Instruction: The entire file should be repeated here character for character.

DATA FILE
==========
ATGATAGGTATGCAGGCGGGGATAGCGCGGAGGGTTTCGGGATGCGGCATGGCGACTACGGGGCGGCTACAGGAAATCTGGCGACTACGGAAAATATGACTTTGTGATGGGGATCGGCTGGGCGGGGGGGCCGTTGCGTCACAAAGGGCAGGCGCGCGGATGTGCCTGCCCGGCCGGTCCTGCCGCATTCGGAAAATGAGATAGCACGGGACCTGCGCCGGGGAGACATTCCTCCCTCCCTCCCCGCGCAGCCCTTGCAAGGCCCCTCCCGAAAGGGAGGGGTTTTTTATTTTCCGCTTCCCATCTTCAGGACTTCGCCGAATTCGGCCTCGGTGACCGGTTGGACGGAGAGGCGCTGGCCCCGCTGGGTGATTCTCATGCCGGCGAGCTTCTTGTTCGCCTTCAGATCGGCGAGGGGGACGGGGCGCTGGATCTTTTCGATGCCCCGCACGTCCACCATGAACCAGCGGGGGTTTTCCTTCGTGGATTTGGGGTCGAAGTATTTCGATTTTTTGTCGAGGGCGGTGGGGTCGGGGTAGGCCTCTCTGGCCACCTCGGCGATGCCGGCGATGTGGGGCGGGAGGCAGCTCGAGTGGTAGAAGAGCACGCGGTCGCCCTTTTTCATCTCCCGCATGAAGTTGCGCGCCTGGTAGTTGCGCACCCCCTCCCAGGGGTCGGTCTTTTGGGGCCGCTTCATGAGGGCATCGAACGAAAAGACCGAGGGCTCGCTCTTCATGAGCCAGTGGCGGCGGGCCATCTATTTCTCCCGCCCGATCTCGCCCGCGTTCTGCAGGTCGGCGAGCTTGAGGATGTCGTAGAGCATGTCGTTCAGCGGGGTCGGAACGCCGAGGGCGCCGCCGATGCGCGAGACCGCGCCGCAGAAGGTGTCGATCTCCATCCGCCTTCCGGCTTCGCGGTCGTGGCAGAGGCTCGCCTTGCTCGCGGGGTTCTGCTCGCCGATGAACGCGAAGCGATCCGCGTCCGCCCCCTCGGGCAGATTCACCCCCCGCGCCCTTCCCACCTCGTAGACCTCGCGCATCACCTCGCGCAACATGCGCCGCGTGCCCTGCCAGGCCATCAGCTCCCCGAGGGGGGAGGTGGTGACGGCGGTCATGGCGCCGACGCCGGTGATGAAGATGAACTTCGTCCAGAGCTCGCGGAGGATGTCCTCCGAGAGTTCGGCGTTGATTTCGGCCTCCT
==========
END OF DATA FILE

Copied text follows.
ATGATAGGTATGCAGGCGGGGATAGCGCGGAGGGTTTCGGGATGCGGCATGGCGACTACGGGGCGGCTACAGGAAATCTGGCGACTACGGAAAATATGACTTTGTGATGGGGATCGGCTGGGCGGGGGGGCCGTTGCGTCACAAAGGGCAGGCGCGCGGATGTGCCTGCCCGGCCGGTCCTGCCGCATTCGGAAAATGAGATAGCACGGGACCTGCGCCGGGGAGACATTCCTCCCTCCCTCCCCGCGCAGCCCTTGCAAGGCCCCTCCCGAAAGGGAGGGGTTTTTTATTTTCCGCTTCCCATCTTCAGGACTTCGCCGAATTCGGCCTCGGTGACCGGTTGGACGGAGAGGCGCTGGCCCCGCTGGGTGATTCTCATGCCGGCGAGCTTCTTGTTCGCCTTCAGATCGGCGAGGGGGACGGGGCGCTGGATCTTTTCGATGCCCCGCACGTCCACCATGAACCAGCGGGGGTTTTCCTTCGTGGATTTGGGGTCGAAGTATTTCGATTTTTTGTCGAGGGCGGTGGGGTCGGGGTAGGCCTCTCTGGCCACCTCGGCGATGCCGGCGATGTGGGGCGGGAGGCAGCTCGAGTGGTAGAAGAGCACGCGGTCGCCCTTTTTCATCTCCCGCATGAAGTTGCGCGCCTGGTAGTTGCGCACCCCCTCCCAGGGGTCGGTCTTTTGGGGCCGCTTCATGAGGGCATCGAACGAAAAGACCGAGGGCTCGCTCTTCATGAGCCAGTGGCGGCGGGCCATCTATTTCTCCCGCCCGATCTCGCCCGCGTTCTGCAGGTCGGCGAGCTTGAGGATGTCGTAGAGCATGTCGTTCAGCGGGGTCGGAACGCCGAGGGCGCCGCCGATGCGCGAGACCGCGCCGCAGAAGGTGTCGATCTCCATCCGCCTTCCGGCTTCGCGGTCGTGGCAGAGGCTCGCCTTGCTCGCGGGGTTCTGCTCGCCGATGAACGCGAAGCGATCCGCGTCCGCCCCCTCGGGCAGATTCACCCCCCGCGCCCTTCCCACCTCGTAGACCTCGCGCATCACCTCGCGCAACATGCGCCGCGTGCCCTGCCAGGCCATCAGCTCCCCGAGGGGGGAGGTGGTGACGGCGGTCATGGCGCCGACGCCGGTGATGAAGATGAACTTCGTCCAGAGCTCGCGGAGGATGTCCTCCGAGAGTTCGGCGTTGATTTCGGCCTCCT